ANIXTER INC.
CONDENSED CONSOLIDATED BALANCE SHEETS

(In millions)
 
September 30,
2016
 
January 1,
2016
Assets:
 
 
 
 
Current assets
 
$
2,751.0

 
$
2,727.2

Property, equipment and capital leases, net
 
149.2

 
141.1

Goodwill
 
769.7

 
756.5

Intangible assets, net
 
426.3

 
453.8

Other assets
 
73.2

 
72.1

 
 
$
4,169.4

 
$
4,150.7

Liabilities and Stockholder’s Equity:
 
 
 
 
Current liabilities
 
$
1,299.1

 
$
1,156.8

Long-term debt
 
1,440.2

 
1,655.6

Other liabilities
 
149.1

 
161.1

Stockholder’s equity
 
1,281.0

 
1,177.2

 
 
$
4,169.4

 
$
4,150.7

ANIXTER INC.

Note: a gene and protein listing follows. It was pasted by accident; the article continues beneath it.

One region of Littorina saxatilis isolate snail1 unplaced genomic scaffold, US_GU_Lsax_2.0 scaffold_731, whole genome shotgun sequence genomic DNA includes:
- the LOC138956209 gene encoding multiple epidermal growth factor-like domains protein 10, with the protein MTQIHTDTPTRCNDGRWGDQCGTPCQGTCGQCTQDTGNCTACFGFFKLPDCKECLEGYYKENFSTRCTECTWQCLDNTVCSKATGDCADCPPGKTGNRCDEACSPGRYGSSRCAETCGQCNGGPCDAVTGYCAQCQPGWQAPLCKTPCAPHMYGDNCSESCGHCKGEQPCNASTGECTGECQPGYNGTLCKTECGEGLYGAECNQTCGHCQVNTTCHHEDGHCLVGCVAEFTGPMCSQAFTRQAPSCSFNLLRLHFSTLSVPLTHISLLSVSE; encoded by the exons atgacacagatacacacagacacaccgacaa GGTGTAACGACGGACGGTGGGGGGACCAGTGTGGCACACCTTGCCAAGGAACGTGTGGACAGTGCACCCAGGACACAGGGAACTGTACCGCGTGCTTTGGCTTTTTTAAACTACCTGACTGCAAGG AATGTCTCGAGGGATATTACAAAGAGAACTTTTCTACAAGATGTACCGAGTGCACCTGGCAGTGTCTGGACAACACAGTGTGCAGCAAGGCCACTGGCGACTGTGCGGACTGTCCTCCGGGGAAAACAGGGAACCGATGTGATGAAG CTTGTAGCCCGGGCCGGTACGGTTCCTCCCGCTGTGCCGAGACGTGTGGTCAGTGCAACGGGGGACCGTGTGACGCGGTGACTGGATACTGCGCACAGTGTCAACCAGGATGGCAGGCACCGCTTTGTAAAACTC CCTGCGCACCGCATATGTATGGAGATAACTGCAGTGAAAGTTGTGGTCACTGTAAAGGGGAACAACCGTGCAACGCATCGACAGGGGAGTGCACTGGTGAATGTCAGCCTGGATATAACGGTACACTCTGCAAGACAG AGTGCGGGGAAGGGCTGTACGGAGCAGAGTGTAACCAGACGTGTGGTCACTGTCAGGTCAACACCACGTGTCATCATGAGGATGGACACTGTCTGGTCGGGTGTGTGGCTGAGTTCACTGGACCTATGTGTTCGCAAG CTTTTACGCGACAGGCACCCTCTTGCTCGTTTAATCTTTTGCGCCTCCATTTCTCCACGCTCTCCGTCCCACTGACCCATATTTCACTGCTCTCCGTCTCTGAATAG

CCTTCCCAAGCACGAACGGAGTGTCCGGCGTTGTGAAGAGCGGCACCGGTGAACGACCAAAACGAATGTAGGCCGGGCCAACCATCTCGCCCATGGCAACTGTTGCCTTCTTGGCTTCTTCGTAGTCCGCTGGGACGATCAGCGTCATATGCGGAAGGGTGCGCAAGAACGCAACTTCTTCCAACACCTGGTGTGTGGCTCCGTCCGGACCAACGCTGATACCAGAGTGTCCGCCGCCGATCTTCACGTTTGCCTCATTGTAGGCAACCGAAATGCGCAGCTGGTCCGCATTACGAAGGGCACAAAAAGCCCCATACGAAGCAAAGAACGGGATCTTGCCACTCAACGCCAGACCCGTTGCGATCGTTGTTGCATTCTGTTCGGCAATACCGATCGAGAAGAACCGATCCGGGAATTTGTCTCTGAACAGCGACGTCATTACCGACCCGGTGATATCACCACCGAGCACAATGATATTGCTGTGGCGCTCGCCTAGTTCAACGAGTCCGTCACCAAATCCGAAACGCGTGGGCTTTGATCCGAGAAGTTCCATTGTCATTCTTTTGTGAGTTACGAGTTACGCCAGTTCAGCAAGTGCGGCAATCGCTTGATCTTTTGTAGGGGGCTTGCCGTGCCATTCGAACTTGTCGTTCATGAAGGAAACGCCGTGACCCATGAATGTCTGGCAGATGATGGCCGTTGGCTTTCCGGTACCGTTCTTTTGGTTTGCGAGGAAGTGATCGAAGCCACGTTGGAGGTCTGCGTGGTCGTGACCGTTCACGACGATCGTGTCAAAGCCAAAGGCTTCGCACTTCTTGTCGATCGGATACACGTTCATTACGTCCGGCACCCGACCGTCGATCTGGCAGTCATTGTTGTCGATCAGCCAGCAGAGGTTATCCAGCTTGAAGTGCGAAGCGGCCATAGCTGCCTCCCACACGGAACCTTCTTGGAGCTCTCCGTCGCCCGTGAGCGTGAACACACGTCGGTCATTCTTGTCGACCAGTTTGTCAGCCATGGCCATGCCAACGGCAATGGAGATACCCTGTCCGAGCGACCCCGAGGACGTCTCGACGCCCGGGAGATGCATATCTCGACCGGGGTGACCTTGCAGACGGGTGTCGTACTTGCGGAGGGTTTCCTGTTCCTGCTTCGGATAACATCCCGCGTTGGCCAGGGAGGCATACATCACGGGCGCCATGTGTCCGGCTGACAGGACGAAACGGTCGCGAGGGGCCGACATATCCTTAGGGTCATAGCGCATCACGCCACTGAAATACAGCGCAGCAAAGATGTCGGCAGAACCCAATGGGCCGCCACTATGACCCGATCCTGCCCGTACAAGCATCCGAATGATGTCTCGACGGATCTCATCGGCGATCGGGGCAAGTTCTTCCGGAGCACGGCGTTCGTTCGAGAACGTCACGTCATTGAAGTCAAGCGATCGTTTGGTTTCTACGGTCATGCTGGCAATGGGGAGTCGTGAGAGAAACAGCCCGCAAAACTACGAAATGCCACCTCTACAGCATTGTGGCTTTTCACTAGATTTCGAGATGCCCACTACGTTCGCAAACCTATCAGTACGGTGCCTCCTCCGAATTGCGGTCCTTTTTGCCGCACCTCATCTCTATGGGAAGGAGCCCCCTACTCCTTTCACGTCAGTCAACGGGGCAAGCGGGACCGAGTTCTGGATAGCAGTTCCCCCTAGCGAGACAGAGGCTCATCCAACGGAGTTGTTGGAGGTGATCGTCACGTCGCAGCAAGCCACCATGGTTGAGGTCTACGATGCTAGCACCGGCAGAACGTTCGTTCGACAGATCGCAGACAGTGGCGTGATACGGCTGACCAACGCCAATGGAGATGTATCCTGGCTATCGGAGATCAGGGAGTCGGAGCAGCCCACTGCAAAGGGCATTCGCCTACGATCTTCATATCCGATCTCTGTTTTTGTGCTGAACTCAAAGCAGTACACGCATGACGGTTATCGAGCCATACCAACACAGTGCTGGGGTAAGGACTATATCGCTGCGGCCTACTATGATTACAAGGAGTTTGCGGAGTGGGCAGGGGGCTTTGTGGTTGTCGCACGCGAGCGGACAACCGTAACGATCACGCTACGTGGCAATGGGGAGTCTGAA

CONDENSED CONSOLIDATED STATEMENTS OF INCOME AND COMPREHENSIVE INCOME (LOSS)
 
 
 
Three Months Ended
 
Nine Months Ended
 (In millions)
 
September 30,
2016
 
October 2,
2015
 
September 30,
2016
 
October 2,
2015
Net sales
 
$
1,956.3

 
$
1,489.2

 
$
5,728.2

 
$
4,354.7

Operating income
 
$
88.9

 
$
79.7

 
$
209.0

 
$
206.4

Income from continuing operations before income taxes
 
$
66.6

 
$
58.2

 
$
142.7

 
$
149.9

Net income (loss) from discontinued operations
 
$
0.1

 
$
(2.9
)
 
$
(0.6
)
 
$
31.6

Net income
 
$
41.2

 
$
33.1

 
$
86.0

 
$
125.3

Comprehensive income (loss)
 
$
32.8

 
$
(1.4
)
 
$
98.7

 
$
57.2



15

ANIXTER INTERNATIONAL INC.

ITEM 2.  MANAGEMENT’S DISCUSSION AND ANALYSIS OF FINANCIAL CONDITION AND RESULTS OF OPERATIONS.